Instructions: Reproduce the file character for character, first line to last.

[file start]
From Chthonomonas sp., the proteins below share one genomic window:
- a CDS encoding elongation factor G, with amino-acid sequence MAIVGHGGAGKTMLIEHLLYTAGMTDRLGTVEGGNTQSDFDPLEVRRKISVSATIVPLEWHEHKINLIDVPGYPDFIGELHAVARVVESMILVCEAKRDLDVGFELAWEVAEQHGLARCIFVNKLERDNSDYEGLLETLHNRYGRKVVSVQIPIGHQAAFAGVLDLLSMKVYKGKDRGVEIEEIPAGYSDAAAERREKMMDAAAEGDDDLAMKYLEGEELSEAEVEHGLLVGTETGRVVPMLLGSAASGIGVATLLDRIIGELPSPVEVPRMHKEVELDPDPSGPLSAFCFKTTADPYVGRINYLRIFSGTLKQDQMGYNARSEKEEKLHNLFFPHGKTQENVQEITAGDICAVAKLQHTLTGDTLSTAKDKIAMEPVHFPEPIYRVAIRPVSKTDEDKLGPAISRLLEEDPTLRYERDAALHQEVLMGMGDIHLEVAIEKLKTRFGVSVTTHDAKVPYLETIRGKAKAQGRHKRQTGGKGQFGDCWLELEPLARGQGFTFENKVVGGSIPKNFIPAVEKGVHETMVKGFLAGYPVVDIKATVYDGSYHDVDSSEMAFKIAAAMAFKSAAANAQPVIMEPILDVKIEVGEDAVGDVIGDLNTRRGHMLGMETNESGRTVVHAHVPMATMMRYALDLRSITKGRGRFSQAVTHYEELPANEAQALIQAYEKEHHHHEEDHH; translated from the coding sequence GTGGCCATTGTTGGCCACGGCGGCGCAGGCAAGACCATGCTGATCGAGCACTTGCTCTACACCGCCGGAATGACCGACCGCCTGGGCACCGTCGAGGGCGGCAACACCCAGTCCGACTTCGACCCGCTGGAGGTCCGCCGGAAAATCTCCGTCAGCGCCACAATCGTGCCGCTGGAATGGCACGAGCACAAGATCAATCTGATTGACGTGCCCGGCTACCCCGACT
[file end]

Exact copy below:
From Chthonomonas sp., the proteins below share one genomic window:
- a CDS encoding elongation factor G, with amino-acid sequence MAIVGHGGAGKTMLIEHLLYTAGMTDRLGTVEGGNTQSDFDPLEVRRKISVSATIVPLEWHEHKINLIDVPGYPDFIGELHAVARVVESMILVCEAKRDLDVGFELAWEVAEQHGLARCIFVNKLERDNSDYEGLLETLHNRYGRKVVSVQIPIGHQAAFAGVLDLLSMKVYKGKDRGVEIEEIPAGYSDAAAERREKMMDAAAEGDDDLAMKYLEGEELSEAEVEHGLLVGTETGRVVPMLLGSAASGIGVATLLDRIIGELPSPVEVPRMHKEVELDPDPSGPLSAFCFKTTADPYVGRINYLRIFSGTLKQDQMGYNARSEKEEKLHNLFFPHGKTQENVQEITAGDICAVAKLQHTLTGDTLSTAKDKIAMEPVHFPEPIYRVAIRPVSKTDEDKLGPAISRLLEEDPTLRYERDAALHQEVLMGMGDIHLEVAIEKLKTRFGVSVTTHDAKVPYLETIRGKAKAQGRHKRQTGGKGQFGDCWLELEPLARGQGFTFENKVVGGSIPKNFIPAVEKGVHETMVKGFLAGYPVVDIKATVYDGSYHDVDSSEMAFKIAAAMAFKSAAANAQPVIMEPILDVKIEVGEDAVGDVIGDLNTRRGHMLGMETNESGRTVVHAHVPMATMMRYALDLRSITKGRGRFSQAVTHYEELPANEAQALIQAYEKEHHHHEEDHH; translated from the coding sequence GTGGCCATTGTTGGCCACGGCGGCGCAGGCAAGACCATGCTGATCGAGCACTTGCTCTACACCGCCGGAATGACCGACCGCCTGGGCACCGTCGAGGGCGGCAACACCCAGTCCGACTTCGACCCGCTGGAGGTCCGCCGGAAAATCTCCGTCAGCGCCACAATCGTGCCGCTGGAATGGCACGAGCACAAGATCAATCTGATTGACGTGCCCGGCTACCCCGACT